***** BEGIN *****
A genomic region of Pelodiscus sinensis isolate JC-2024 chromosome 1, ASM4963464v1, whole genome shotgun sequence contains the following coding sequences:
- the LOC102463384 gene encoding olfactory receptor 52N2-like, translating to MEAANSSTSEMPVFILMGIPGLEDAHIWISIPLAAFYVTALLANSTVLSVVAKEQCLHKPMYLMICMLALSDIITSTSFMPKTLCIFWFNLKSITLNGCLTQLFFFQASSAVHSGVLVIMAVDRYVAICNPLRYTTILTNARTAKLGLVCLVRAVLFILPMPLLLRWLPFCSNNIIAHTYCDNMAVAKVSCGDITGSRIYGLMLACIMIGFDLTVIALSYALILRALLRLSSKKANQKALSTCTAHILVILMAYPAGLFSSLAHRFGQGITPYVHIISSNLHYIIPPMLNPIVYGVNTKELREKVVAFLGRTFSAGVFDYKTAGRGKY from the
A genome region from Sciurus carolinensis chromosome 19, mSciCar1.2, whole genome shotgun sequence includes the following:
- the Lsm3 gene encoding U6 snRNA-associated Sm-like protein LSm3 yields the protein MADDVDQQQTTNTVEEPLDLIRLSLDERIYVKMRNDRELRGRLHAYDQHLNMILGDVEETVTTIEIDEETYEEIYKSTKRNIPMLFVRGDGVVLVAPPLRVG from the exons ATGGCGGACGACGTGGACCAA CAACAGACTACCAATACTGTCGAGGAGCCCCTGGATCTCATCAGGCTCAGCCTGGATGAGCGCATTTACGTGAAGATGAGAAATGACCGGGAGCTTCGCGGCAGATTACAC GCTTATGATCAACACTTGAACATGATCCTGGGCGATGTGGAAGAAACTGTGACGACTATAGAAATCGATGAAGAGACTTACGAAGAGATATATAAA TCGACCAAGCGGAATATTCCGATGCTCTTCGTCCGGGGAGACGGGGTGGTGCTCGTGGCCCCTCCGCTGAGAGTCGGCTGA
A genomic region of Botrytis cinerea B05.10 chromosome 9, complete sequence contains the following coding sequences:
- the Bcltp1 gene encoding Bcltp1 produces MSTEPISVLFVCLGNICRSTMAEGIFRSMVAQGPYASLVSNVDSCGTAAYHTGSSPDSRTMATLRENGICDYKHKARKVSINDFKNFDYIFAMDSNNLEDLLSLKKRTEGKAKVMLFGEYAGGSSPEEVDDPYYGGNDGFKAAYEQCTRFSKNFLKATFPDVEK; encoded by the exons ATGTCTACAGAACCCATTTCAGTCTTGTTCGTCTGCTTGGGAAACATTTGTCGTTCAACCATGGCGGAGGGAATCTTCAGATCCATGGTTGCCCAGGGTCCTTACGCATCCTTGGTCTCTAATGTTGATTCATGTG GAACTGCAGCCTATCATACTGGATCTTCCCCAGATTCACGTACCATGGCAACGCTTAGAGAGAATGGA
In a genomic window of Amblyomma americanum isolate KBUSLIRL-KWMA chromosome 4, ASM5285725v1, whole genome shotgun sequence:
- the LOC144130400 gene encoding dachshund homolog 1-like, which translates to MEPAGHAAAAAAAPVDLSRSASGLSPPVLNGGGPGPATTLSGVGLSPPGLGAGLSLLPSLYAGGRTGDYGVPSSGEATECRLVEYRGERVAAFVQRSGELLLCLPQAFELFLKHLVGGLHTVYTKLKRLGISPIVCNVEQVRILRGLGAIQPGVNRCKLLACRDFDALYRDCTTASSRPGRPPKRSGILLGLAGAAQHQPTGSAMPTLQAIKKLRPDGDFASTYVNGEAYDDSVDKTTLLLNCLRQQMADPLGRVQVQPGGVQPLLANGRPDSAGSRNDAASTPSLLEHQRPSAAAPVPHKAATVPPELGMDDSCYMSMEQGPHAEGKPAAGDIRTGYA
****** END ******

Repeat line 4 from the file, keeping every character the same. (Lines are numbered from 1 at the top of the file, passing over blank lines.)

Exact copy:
- the Lsm3 gene encoding U6 snRNA-associated Sm-like protein LSm3 yields the protein MADDVDQQQTTNTVEEPLDLIRLSLDERIYVKMRNDRELRGRLHAYDQHLNMILGDVEETVTTIEIDEETYEEIYKSTKRNIPMLFVRGDGVVLVAPPLRVG from the exons ATGGCGGACGACGTGGACCAA CAACAGACTACCAATACTGTCGAGGAGCCCCTGGATCTCATCAGGCTCAGCCTGGATGAGCGCATTTACGTGAAGATGAGAAATGACCGGGAGCTTCGCGGCAGATTACAC GCTTATGATCAACACTTGAACATGATCCTGGGCGATGTGGAAGAAACTGTGACGACTATAGAAATCGATGAAGAGACTTACGAAGAGATATATAAA TCGACCAAGCGGAATATTCCGATGCTCTTCGTCCGGGGAGACGGGGTGGTGCTCGTGGCCCCTCCGCTGAGAGTCGGCTGA